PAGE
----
I can't think of anything simpler than trying to schedule a "for fun" project like cfperl. Obviously, there was no pressure to deliver on a certain date, and the requirements were entirely up to me. Why, then, did I come up with a schedule at all? A schedule forces programmers to think a certain way, to have a goal, to deliver a product. So I reluctantly forced a schedule upon myself for my own good. Of course, if you don't want to follow a schedule on a for-fun project, that's okay too. But then you run the very real risk of tweaking it forever without ever actually releasing it.
The schedule for release 1 of cfperl was as follows:
- December 2001 through January 2002: requirements
- January 2002 through February 2002: architecture
- February 2002 through July 2002: coding
- July 2002 through August 2002: debugging
- August 2002 through September 2002: documenting
The architecture of cfperl had to be similar to the architecture of
cfengine. I was, after all, trying to emulate the behavior of cfengine.
Thus, cfperl had to interpret cfengine configuration files, it had to take
at least some of the flags that cfengine takes, and it had to be very
flexible in its grammar to allow for changes in the cfengine grammar. I
decided to use the
Parse::RecDescent module because
speed was not of the
essence, and flexibility was very important. My experience with
Parse::RecDescent also pushed me in that direction. Hand crafting a
grammar in Perl instead of using
Parse::RecDescent is not a fun exercise
for any but the simplest cases. It seems so easy at the beginning, just a
while() loop...but then you find out about the comments and the white
spaces and how the grammar is different in each configuration section and
before you know it, your
while() loop is three pages long and doesn't fit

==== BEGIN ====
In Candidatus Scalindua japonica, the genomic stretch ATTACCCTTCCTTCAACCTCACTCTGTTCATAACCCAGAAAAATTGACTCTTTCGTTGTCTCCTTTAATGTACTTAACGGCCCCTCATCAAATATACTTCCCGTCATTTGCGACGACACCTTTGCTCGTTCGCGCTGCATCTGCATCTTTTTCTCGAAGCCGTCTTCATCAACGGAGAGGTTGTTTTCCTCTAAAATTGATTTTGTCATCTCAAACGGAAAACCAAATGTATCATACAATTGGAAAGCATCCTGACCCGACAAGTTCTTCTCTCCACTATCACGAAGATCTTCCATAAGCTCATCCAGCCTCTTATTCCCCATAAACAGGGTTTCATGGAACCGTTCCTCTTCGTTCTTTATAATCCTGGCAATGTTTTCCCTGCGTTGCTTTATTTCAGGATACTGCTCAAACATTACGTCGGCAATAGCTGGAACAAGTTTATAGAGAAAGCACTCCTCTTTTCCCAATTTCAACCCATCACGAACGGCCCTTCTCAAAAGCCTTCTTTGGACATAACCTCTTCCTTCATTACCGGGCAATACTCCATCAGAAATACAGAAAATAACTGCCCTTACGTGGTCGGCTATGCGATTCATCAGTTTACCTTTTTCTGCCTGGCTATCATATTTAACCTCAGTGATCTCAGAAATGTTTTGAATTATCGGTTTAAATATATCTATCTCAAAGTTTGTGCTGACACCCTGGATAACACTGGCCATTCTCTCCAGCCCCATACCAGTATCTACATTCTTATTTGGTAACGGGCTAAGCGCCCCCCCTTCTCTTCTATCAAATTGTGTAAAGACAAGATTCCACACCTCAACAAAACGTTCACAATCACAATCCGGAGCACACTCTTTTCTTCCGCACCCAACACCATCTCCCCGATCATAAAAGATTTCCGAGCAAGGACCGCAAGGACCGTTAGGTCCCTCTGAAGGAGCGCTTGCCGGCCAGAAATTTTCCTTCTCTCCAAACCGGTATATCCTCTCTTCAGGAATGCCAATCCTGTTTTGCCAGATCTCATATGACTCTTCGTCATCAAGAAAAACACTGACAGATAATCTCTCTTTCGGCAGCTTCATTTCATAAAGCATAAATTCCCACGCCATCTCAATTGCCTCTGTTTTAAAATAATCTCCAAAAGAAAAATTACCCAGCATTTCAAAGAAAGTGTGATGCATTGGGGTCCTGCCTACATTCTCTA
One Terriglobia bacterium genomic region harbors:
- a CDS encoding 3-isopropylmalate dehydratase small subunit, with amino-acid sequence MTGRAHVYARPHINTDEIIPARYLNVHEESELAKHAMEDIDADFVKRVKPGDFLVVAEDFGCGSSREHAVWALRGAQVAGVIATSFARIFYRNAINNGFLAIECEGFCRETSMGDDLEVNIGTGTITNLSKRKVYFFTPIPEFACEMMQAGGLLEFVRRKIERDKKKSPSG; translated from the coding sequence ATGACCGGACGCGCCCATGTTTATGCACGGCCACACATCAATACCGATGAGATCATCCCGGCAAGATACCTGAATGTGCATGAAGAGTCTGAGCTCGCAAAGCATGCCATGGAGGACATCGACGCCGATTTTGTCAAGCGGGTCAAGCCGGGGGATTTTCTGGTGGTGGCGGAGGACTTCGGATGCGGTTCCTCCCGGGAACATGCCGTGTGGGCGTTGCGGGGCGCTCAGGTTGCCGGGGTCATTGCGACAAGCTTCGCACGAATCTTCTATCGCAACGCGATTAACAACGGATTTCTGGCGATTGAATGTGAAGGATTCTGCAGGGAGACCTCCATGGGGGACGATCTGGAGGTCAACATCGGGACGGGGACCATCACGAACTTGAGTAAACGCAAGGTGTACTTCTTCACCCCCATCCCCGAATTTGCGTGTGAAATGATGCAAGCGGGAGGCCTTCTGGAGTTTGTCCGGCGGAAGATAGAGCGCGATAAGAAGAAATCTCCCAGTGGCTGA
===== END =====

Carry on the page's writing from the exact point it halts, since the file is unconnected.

in your head anymore. Don't let your friends parse without a grammar.
My experience with other parsers, both hand-crafted ones, and modules like
Parse::Yapp, is that they work well for specific purposes, but
Parse::RecDescent offers the best integration with Perl. Also, the Perl 6
regular expressions and grammars will be very similar to
Parse::RecDescent's grammar, so porting cfperl to Perl 6 will be easy.
Parse::RecDescent I decided on having layered grammars, meaning that
there would be a top level parser (similar to the C precompiler), and the
top level parser would hand off specific sections to the parsers
responsible for those sections. For instance, the top level parser would
be responsible for including external files seamlessly into the
configuration, while the parser for the "classes" section would be
responsible for defining and undefining classes. I should mention that
cfengine has the concept of classes: runtime strings that may be defined
or undefined. For example, cfengine defines the class
Solaris if you're running on a Solaris machine.
Internally, cfperl stores defined and undefined classes in a Perl hash.
The value can be one (defined) or 0 (undefined). Classes are compounded
into complex logical statements:
Solaris.gemini will only be
true if running on a Solaris machine called gemini (or if the
has been otherwise defined).
that something should be executed only on a Solaris machine that is called
neither gemini nor jack (or if the
jack classes have not been
otherwise defined). I had to write a separate parser for these complex
logical statements. That was, perhaps, the hardest piece of cfperl I had
I used the
AppConfig module to handle command line switches like cfengine
does. This choice was based on my experience with
AppConfig, and on the
AppConfig's argument parsing and cfengine's argument
I will explain my other architecture choices as I take you through the cfperl project in the next few chapters.
In the next chapters, I will explain the exact features that cfengine did not provide, since those are the features that cfperl will be implementing. In brief, those are: user management, better file editing (the only cfengine feature I would improve in cfengine itself as well), crontab management, and dynamically executed Perl code.